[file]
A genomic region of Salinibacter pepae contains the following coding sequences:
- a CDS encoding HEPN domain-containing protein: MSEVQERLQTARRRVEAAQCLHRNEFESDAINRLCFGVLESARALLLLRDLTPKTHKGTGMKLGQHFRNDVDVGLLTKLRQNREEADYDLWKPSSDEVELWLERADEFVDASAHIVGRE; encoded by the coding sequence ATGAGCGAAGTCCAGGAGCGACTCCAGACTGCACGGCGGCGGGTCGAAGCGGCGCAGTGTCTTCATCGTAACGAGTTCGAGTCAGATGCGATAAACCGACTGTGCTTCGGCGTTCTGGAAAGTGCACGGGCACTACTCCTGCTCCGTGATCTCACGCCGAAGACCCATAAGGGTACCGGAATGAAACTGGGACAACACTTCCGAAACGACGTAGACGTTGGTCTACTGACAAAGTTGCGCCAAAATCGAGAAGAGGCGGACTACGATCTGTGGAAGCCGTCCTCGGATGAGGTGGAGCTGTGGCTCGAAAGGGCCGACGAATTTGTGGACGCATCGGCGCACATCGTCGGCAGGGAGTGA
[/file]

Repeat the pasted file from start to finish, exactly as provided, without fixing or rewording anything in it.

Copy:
A genomic region of Salinibacter pepae contains the following coding sequences:
- a CDS encoding HEPN domain-containing protein: MSEVQERLQTARRRVEAAQCLHRNEFESDAINRLCFGVLESARALLLLRDLTPKTHKGTGMKLGQHFRNDVDVGLLTKLRQNREEADYDLWKPSSDEVELWLERADEFVDASAHIVGRE; encoded by the coding sequence ATGAGCGAAGTCCAGGAGCGACTCCAGACTGCACGGCGGCGGGTCGAAGCGGCGCAGTGTCTTCATCGTAACGAGTTCGAGTCAGATGCGATAAACCGACTGTGCTTCGGCGTTCTGGAAAGTGCACGGGCACTACTCCTGCTCCGTGATCTCACGCCGAAGACCCATAAGGGTACCGGAATGAAACTGGGACAACACTTCCGAAACGACGTAGACGTTGGTCTACTGACAAAGTTGCGCCAAAATCGAGAAGAGGCGGACTACGATCTGTGGAAGCCGTCCTCGGATGAGGTGGAGCTGTGGCTCGAAAGGGCCGACGAATTTGTGGACGCATCGGCGCACATCGTCGGCAGGGAGTGA